“Hey, you want to come fishing?” My wife and I were at the Farmers Market in Butte a couple weeks ago and I saw my old friend Geoff Gallus, where he was holding down a table getting voter registrations.

Geoff is one of those people who live the outdoors, and sometimes gets paid for it, as he’s a licensed fishing guide, though he hasn’t been doing much it recently. He has also been a ski instructor at Discovery Basin. 

Geoff explained that he keeps a boat up at Georgetown Lake and he’s been having a lot of fun fishing the “traveling sedge” hatch. 

The traveling sedge is a large caddis and the adult form of the insect is known for not just floating on a lake’s surface but it also runs across the surface, creating a little v-shaped wake. On a peaceful evening, a good hatch will get trout excited. He said, “Those trout are kind of like a (deleted area high school name) graduate. Not too smart but pretty athletic. They go nuts over these caddis.”

I suggested a couple options and we agreed on an evening where I’d meet him at the lake, and then spent an afternoon tying up some elk hair flies to imitate the big caddis, or caddis horribilis, as one friend called them.

We were having a kind of nice day but in the afternoon a breeze came up and about the time I was heading to the lake there was a bit of chill in the air. While it was still around 80 degrees, on a hunch I grabbed a polarfleece vest and warm windbreaker jacket, along with a pair of blue jeans in case it was too cold for wearing shorts.

I’m glad I did because it was about 20 degrees colder at the lake and there was more than a bit of chill in the air. Geoff cranked up his boat motor and we headed for a sheltered bay, avoiding the whitecaps out in the main body of the lake.

We got into the bay and we could see some rises along a shoreline. Geoff shut down the kicker and dropped anchor, though with the wind we immediately started drifting across the bay, dragging the anchor.

We started fly-casting to the waters and while we didn’t actually see any rises to insects, some fish were paying attention to our imitation bugs, as we’d get some tugs and momentary hook-ups. A couple times Geoff had a good-sized trout on his line but they slipped the hook.

Geoff had his eye on some shallow weedbeds just off a small island but it didn’t work well, as we were more exposed to the wind and we quickly drifted away.

In the meantime, a couple more fish teased us and I finally managed to catch a 10-inch rainbow trout.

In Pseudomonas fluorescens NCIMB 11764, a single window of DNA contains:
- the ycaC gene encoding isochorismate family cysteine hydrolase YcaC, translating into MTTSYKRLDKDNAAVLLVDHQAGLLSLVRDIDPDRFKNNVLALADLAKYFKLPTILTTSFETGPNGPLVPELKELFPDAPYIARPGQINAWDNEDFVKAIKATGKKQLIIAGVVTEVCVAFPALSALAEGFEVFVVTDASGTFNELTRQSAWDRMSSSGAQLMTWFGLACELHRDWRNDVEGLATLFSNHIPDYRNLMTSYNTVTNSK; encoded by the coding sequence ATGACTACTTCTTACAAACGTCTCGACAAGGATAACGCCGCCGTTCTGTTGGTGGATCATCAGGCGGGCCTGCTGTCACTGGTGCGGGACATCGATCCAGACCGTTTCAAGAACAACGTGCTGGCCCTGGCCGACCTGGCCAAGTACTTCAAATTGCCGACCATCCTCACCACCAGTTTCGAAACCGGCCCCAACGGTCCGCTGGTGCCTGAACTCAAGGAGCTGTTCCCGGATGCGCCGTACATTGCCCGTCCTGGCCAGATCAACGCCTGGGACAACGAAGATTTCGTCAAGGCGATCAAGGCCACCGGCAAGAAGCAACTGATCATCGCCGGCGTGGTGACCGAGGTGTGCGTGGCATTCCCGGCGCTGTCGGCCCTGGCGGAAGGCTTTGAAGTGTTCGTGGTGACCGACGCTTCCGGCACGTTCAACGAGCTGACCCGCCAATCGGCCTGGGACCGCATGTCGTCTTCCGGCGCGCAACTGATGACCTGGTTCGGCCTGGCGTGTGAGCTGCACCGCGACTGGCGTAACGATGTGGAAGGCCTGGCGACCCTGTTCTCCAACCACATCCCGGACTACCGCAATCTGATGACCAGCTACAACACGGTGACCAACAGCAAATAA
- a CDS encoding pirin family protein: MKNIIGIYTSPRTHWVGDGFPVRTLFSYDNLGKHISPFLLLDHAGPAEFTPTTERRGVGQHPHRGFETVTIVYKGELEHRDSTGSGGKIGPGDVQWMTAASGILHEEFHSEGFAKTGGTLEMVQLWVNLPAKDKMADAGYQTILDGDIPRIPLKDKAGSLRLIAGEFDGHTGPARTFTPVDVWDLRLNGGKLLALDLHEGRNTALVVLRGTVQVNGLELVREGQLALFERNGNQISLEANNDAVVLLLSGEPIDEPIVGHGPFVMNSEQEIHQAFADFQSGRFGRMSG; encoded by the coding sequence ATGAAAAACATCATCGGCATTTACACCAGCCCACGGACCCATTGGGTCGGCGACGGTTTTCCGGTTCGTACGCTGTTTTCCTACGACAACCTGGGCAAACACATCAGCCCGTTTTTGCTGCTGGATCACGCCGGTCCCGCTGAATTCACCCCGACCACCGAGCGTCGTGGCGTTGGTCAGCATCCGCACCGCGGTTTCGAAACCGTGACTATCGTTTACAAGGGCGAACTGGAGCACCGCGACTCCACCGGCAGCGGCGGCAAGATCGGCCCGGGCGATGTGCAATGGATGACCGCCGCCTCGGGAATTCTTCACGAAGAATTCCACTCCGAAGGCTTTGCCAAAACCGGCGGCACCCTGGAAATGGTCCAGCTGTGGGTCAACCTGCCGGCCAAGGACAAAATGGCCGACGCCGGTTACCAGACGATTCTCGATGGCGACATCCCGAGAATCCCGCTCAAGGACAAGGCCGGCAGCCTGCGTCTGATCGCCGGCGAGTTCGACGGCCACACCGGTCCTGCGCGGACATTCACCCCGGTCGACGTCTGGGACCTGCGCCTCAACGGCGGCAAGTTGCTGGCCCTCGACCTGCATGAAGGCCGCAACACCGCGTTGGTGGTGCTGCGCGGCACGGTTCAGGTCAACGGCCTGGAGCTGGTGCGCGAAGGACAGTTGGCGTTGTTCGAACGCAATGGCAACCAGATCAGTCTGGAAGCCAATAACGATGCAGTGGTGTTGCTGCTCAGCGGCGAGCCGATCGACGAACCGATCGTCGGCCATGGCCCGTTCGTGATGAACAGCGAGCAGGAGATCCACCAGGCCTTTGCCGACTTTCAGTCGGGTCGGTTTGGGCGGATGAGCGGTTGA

I encouraged Geoff, who was getting more bites than I was, to catch a decent sized fish. “Come on, Geoff, catch something. I need a story!” 

He gave me a strange look, asking, “A story?”

“Yeah! I always need a story. Let’s catch something.”

It was starting to get late and the sun was setting, so our time on the lake was getting short. Finally, Geoff did latch onto a trout that stayed on. The trout put on a good fight, demonstrating that a fish that doesn’t have to fight the current in addition to a hook and line can make things difficult for the angler, as it threatened to wrap the line around the boat motor and the anchor rope.

Geoff Gallus and feisty Georgetown Lake rainbow trout.

Geoff finally boated the trout and I got a photo—and my story. 

It was almost dark when we got back to the dock and unloaded the boat, and after several hours in the wind I felt pretty much frozen—an unusual sensation for mid-August.

The traveling sedge hatch should continue well into September, so a trip to Georgetown Lake would be a great option for some evening lake fishing.

My advice is find an evening when the wind isn’t blowing.

Montana Hunting Season is a Go!

A Montana westslope cutthroat trout – a great way to celebrate September!

It’s September! While flipping the calendar doesn’t mean summer’s over, you can see the end from here. If we have normal weather patterns, we can expect some unsettled weather this month as we near the Autumnal Equinox. In our mile-high mountain environment, that means we can plan on snow, either on the mountain peaks or in the valleys, depending on the whim of Mother Nature.